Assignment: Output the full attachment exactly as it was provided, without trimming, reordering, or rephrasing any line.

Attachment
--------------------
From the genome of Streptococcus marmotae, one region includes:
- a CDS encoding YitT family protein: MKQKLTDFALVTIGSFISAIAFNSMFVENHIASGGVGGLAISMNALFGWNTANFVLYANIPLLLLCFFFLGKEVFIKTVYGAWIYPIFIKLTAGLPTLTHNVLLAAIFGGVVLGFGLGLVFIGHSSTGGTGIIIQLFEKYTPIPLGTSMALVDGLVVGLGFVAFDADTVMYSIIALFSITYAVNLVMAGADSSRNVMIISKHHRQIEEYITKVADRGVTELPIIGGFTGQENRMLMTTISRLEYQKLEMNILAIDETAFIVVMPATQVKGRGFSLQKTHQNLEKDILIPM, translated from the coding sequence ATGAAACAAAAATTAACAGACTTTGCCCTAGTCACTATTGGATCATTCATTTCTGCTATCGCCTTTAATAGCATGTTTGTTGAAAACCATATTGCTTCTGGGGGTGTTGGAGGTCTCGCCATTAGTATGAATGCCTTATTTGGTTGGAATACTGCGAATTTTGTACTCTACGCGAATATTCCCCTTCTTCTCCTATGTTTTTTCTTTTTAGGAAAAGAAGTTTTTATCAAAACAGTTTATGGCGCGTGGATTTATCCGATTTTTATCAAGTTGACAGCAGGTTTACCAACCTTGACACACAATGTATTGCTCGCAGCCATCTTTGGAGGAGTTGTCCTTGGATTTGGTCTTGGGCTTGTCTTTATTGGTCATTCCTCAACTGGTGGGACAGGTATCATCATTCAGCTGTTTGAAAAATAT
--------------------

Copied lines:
From the genome of Streptococcus marmotae, one region includes:
- a CDS encoding YitT family protein: MKQKLTDFALVTIGSFISAIAFNSMFVENHIASGGVGGLAISMNALFGWNTANFVLYANIPLLLLCFFFLGKEVFIKTVYGAWIYPIFIKLTAGLPTLTHNVLLAAIFGGVVLGFGLGLVFIGHSSTGGTGIIIQLFEKYTPIPLGTSMALVDGLVVGLGFVAFDADTVMYSIIALFSITYAVNLVMAGADSSRNVMIISKHHRQIEEYITKVADRGVTELPIIGGFTGQENRMLMTTISRLEYQKLEMNILAIDETAFIVVMPATQVKGRGFSLQKTHQNLEKDILIPM, translated from the coding sequence ATGAAACAAAAATTAACAGACTTTGCCCTAGTCACTATTGGATCATTCATTTCTGCTATCGCCTTTAATAGCATGTTTGTTGAAAACCATATTGCTTCTGGGGGTGTTGGAGGTCTCGCCATTAGTATGAATGCCTTATTTGGTTGGAATACTGCGAATTTTGTACTCTACGCGAATATTCCCCTTCTTCTCCTATGTTTTTTCTTTTTAGGAAAAGAAGTTTTTATCAAAACAGTTTATGGCGCGTGGATTTATCCGATTTTTATCAAGTTGACAGCAGGTTTACCAACCTTGACACACAATGTATTGCTCGCAGCCATCTTTGGAGGAGTTGTCCTTGGATTTGGTCTTGGGCTTGTCTTTATTGGTCATTCCTCAACTGGTGGGACAGGTATCATCATTCAGCTGTTTGAAAAATAT